8 posts tagged “multiple myeloma”

Multiple myeloma community members form “forever friends” by taking it offline

Posted March 23rd, 2017 by

What started as a simple chat between friends in the forum evolved into something much bigger. Members from the multiple myeloma community on PatientsLikeMe decided to take their friendship out of the forums and into real life. Marcia (marcia_holman), Dennis (DennisIvan), Paul (paulatsea) and Lee (Dapylil), along with spouses and grandchildren, got together and discussed life with multiple myeloma, their “new normal” and shared the highs and lows of the journey together.

Read on to find out how they organized the meetup and what it’s like to catch up in person with friends you’ve made on PatientsLikeMe. Like Dennis suggests: “The journey between what you once were and who you are now becoming is where the dance of life really takes place.”

What led you to organizing these in person meet-ups?

paulatsea: Over time I noted that there were a number of us that were within about 40 miles of each other, thought it would be fun to meet so tossed out the idea and the others liked it too so we made it happen!

Marcia_holman: It was an idea thrown out by Paul to start with. Paul, Dennis and I are regulars on the thread, we and a few others who are from out of state chat there and have all become good friends. Of our group I believe Paul has been on PatientsLIkeMe the longest. Anyway, Dennis and I thought Paul’s idea was great. We arranged the date, time and place and put it out for other members. Only the three of us with spouses and guests came out. This time when I heard Lee was going to be out here visiting, Lee and I have gotten to know each other on PatientsLikeMe, he had mentioned he would like to meet the others from our group. So I contacted Paul and Dennis and they were really excited to meet Lee from Kentucky, too. I chose the date and it worked for everyone (I’m having surgery on February 28th so my time was limited). Then I asked Paul to find us a place. His choice of Polly’s Pies worked really well. I was really hoping since we have had so many newcomers and many from So Cal that we would get a good response. I announced it on the home page and on the thread but no takers.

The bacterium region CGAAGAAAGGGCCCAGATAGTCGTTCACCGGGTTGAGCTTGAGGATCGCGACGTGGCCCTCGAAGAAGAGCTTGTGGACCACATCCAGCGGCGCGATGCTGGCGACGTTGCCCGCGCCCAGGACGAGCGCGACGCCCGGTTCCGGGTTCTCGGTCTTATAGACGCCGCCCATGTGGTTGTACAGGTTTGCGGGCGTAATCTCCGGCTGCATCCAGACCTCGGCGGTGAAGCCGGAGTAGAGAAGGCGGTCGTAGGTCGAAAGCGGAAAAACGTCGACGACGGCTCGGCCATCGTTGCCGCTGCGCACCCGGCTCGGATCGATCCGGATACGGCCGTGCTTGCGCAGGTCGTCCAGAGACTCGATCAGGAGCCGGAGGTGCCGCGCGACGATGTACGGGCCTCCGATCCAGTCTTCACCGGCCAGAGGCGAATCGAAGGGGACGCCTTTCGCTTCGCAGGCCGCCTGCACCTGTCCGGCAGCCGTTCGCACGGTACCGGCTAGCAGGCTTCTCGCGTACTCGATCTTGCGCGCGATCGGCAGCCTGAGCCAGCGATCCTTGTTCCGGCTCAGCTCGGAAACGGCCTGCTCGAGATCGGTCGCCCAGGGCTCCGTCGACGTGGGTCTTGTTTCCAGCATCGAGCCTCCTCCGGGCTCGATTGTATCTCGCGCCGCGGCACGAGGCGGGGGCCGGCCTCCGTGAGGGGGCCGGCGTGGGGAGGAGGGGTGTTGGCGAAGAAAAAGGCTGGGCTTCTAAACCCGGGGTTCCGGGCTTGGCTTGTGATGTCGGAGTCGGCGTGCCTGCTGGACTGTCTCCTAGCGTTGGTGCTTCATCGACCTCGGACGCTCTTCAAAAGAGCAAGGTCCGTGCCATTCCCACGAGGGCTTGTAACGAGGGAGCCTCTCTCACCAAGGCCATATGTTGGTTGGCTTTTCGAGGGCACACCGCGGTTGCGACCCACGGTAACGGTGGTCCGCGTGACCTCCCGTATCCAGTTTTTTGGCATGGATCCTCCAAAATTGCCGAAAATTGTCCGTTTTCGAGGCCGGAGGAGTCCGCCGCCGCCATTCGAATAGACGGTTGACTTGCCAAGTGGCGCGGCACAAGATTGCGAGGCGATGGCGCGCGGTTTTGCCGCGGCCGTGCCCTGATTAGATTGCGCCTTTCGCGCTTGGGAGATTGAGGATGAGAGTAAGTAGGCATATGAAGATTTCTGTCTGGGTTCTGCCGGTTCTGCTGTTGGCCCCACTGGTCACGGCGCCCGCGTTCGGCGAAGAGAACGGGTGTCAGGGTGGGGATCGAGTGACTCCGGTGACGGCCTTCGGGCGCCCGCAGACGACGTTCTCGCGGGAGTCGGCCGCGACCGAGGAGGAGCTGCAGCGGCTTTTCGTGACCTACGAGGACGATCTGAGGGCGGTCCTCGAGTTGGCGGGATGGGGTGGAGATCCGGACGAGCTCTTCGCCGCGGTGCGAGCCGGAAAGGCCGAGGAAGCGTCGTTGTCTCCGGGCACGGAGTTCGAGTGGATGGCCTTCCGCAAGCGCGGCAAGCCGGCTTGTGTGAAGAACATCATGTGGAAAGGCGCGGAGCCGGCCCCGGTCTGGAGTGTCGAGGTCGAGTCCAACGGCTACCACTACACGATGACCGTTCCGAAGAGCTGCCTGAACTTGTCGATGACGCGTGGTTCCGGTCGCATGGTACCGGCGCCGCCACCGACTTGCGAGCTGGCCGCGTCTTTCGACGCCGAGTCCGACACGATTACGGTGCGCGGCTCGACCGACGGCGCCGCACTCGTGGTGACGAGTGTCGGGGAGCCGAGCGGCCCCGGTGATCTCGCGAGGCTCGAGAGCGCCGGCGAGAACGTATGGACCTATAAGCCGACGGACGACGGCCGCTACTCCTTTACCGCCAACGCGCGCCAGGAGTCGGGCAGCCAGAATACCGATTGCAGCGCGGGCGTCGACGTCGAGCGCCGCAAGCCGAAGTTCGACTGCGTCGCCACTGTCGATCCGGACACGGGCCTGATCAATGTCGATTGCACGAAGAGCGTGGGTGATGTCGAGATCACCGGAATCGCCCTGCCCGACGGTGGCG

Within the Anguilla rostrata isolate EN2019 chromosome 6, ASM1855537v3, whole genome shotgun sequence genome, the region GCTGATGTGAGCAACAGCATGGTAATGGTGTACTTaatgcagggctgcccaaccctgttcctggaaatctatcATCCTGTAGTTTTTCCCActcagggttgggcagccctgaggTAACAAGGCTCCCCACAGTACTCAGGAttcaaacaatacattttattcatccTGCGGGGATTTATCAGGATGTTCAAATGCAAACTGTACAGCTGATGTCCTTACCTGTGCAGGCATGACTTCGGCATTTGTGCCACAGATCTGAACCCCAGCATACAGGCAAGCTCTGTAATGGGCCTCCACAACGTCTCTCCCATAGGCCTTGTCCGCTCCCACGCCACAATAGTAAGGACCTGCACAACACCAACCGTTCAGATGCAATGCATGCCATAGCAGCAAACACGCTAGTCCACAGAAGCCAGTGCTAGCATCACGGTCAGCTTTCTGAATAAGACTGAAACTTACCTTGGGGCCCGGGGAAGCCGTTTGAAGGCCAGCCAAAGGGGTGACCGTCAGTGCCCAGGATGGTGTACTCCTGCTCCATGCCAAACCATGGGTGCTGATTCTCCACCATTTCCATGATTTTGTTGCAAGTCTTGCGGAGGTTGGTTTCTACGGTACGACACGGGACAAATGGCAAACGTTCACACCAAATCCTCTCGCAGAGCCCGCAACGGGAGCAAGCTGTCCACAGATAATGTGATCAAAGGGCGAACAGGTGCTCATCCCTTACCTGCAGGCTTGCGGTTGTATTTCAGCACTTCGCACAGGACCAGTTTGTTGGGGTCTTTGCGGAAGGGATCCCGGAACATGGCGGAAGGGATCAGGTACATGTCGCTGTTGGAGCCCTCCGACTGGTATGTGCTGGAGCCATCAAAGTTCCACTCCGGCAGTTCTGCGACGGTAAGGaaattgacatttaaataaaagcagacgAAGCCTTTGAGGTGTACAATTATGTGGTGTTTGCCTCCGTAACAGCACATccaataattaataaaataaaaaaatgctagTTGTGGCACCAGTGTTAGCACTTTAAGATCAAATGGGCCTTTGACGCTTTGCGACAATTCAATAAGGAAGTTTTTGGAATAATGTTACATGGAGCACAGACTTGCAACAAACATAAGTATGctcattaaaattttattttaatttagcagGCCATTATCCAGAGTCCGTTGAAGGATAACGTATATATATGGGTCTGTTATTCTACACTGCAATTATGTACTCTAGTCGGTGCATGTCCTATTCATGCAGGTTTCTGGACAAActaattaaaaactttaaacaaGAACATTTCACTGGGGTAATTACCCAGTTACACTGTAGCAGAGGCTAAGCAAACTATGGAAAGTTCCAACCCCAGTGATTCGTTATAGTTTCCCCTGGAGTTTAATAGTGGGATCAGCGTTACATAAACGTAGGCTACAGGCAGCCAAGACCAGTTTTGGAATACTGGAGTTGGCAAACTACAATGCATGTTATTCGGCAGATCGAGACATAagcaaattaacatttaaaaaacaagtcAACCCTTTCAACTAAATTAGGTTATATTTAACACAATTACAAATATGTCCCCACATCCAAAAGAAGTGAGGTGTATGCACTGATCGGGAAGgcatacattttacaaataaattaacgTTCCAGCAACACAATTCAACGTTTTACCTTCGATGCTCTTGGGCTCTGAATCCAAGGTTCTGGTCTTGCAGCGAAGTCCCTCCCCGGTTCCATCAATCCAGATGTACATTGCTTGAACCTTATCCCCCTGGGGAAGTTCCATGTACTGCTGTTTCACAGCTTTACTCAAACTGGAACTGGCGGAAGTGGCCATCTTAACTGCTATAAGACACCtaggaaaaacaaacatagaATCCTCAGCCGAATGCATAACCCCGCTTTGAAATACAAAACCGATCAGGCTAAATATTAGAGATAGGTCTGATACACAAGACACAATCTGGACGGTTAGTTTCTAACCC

What’s it been like connecting with other PatientsLikeMe members in person?

Dapylil: It was wonderful! I am already a member of a multiple myeloma support group in Louisville, KY, but these friends have been around longer, and I already felt a stronger bond. We had been in this fight together. A bonus to meeting with these folk is that we share a common “language.” We could speak shorthand about what we had experienced. There was/is a built in understanding of highs and lows of this journey “through the valley of the shadows.” They understood my pain without having to explain it.

DennisIvan: It seems actually like instant connectivity. There are no awkward meeting moments like when you are meeting someone new. You feel the warmth of an old friend and begin talking like old friends from the get go. I experienced this feeling at both meetings when meeting these folks even for the first time.

Marcia_holman: It has been a delight to get together and meet someone you have just been corresponding with on line. We can put a face to them. You get to know their personalities and they become “forever friends!”

When you all catch up, what do you talk about?

Paulatsea: We talk about our “new normal”, some of the things we can do, mourn some of the losses of things we struggle or just can’t do anymore.

Marcia_holman: Everything. We talk about how we are currently doing and of course our treatments and our myeloma journeys, but we also talk about our life before multiple myeloma and we talk about our new normal and how it has changed us, good and bad! We still have dreams we want to fulfill and hope! I brought my granddaughter, who is 13 years old, and she said she had fun talking with everyone about school and the new core curriculum. Everyone included her in the group.

Dapylil: I was interested in their stories: “Our stories disclose in a general way what we were like, what happened, and what we are like now.” I wasn’t so much curious about treatment. My focus is what had changed about them mentally and spiritually.

Are the meet-ups just for people living in your area? Or have they come from other places to join in?

Dapylil: I attended this one while visiting in California. I’m from Kentucky. I joined the already established group in Louisville first to hear what others were doing medically for their condition. I’ve stayed in that group for the same reason that I wanted to meet my California friends – Tell me a story!